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School District Expands Khan Academy to All Schools

Foundation gives funds for roll-out in fifth and sixth grades and some seventh- and eighth-grade classes; parents' informational meetings planned to answer questions.

With a boost in new funds, the Khan Academy program is expanding into , and the Los Altos School District is rolling out informational get-togethers to explain to parents what to expect.

The (LAEF) offered a grant of $100,000 to pay for teacher training and a part-time math coach to implement the expansion.

The educational website, Khan Academy, provides students with virtual lessons and other resources for learning various subjects. During the last school year, the program was used as a in five classrooms across two elementary schools, and , and at , starting November 2010.

This year, the district rolls it out to include all classrooms in grades five and six in all seven elementary schools, and in some of the seventh- and eighth-grade math classrooms at the Egan and junior highs. 

“There’s something very compelling about the idea that you can flip the instructional model so that teachers spend less of their time broadcasting a common lesson throughout the entire class and spend more time providing individual attention and intercepting exactly what each student needs,” said LAEF co-president Joe Seither. 

“I’m very appreciative what you’re doing, especially going beyond in the two additional grants,” Mark Goines, vice president of the school board, said to the LAEF co-presidents. “We really struggled to find resources to roll out (Khan), so thank you very much.”

Goines was referring to the $100,000 LAEF just pledged for the Khan Academy implementation and another grant of $25,000 for staffing costs of a digital design program, called cSTEM, Seither said. LAEF had previously pledged a $2.35 million grant for the 2011-12 school year that restored several programs slated for cuts.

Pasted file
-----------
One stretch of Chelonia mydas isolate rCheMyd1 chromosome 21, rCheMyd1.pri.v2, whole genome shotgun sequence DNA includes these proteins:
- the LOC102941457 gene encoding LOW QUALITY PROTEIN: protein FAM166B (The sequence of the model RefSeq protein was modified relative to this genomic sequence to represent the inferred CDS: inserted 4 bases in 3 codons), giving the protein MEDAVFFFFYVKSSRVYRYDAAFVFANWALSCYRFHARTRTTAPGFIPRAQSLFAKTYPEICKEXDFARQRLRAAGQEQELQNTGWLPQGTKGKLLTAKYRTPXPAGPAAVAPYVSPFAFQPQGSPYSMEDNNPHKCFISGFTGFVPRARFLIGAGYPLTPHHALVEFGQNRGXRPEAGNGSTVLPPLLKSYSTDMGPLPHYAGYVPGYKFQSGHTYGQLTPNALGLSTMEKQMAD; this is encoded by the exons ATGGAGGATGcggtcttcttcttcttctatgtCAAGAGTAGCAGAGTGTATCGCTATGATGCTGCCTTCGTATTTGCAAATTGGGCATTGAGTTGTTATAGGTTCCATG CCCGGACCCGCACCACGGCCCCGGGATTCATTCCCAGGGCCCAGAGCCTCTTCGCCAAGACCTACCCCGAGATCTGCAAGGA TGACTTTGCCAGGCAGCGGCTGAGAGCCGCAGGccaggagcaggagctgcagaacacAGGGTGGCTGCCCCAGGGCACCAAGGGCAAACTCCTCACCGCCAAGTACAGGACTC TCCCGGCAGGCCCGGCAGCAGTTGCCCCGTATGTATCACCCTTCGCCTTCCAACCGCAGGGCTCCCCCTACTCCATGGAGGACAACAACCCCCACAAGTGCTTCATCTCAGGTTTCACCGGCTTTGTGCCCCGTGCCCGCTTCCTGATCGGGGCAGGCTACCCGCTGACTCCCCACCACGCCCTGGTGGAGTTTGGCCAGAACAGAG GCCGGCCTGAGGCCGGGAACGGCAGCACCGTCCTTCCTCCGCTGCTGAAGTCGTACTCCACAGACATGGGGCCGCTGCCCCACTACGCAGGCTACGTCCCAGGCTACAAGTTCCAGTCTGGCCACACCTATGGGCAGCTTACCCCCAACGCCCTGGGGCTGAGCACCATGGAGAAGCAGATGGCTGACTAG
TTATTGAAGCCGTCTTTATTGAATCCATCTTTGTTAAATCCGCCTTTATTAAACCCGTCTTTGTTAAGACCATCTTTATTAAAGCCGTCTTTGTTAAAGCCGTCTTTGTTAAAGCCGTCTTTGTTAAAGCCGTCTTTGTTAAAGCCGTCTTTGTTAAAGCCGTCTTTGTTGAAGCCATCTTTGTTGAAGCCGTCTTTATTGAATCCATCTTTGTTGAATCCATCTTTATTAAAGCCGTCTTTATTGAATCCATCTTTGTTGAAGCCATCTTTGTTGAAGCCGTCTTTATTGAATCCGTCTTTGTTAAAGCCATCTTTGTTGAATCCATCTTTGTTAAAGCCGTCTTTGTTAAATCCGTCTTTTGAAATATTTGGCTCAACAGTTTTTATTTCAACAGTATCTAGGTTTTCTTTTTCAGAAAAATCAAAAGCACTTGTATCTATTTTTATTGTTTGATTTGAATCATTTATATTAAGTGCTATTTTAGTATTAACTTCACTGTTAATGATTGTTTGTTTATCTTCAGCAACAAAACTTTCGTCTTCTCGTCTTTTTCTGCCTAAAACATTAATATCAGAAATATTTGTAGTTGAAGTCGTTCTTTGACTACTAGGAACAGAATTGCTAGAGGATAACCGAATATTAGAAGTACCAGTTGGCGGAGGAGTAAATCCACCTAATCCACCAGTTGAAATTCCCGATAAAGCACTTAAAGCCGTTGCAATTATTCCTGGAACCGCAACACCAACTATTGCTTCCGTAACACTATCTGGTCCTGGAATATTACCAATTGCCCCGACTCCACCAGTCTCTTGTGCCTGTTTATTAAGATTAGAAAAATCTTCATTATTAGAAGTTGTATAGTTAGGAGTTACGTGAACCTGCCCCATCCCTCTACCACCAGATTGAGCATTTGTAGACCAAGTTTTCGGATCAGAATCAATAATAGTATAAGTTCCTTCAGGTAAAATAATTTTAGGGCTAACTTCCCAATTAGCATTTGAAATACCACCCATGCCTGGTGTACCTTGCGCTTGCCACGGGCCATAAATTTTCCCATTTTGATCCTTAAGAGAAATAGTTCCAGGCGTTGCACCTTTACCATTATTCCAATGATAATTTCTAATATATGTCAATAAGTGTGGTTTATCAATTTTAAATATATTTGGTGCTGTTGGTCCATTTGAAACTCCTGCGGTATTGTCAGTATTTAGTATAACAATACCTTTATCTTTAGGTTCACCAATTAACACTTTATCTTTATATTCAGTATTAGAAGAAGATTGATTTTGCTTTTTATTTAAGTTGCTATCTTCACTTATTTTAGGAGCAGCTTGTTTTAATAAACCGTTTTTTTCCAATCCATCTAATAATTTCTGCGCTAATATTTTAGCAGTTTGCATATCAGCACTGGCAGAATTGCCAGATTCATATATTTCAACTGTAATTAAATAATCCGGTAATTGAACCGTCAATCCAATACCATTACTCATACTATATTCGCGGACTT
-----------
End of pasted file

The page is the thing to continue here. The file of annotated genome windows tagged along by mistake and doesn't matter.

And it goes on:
Khan is primarily used for its ability to reinforce math concepts and for students to learn at their own pace. The founder is a Mountain View man, Salman Khan, who piloted the program in the Los Altos School District last year. The organization is now working with the district to provide improvements and support along the way, said Alyssa Gallagher, assistant superintendent of instruction.

“Our goal is to expand Khan Academy as a tool,” Gallagher said. “It is not our math program. We are not throwing out our textbooks or teaching techniques.”

Gallagher added that although LAEF provided the funds for the implementation and training, the district is still pursuing private foundations in the area for support of hardware to expand the program.

During Monday’s board meeting she said there were no significant mathematical performance differences between the pilot classrooms and the ones that did not use Khan last year, but that the district has not determined how to best measure the impact of the pilot program yet. 

Khan provides students with ways to learn material that was forgotten or not mastered from years past, and to jump ahead to material presented in other grade levels, she said. It was also a tool for contributing to “increased collaboration, peer-based learning, engagement levels and student ownership of learning,” Gallagher said.

“The fact that we may not have seen a statistically different result between the pilot classes and the non-pilot classes might be a little bit puzzling, but it is by no means a reason to discount the program altogether,” said Seither. Seither has a child who was in the pilot program. He added that a child’s newfound enthusiasm for math and focus cannot be directly measured.

Courtney Cadwell is the district’s part-time math coach, specifically for assisting in the implementation of Khan. Cadwell is a math teacher at Egan Junior High and taught in one of the pilot classrooms last year.

“It’s really changed these kids’ lives, when you think about it,” Cadwell said, reflecting on the change of attitudes of her students and their new-found enthusiasm.

As for the informational meetings for parents interested in learning how Khan works, there will be several days and locations for parents to choose from. The district wants parents to understand the changes to the math lessons and how Khan operates at the schools.

“This is going to change how math classes operate, so we need to educate the community,” Cadwell said.

Some dates to choose from are on Page 11 of the PDF attached.

Cadwell and her classroom are set to air on CBS' The Early Show Thursday morning, Gallagher added.

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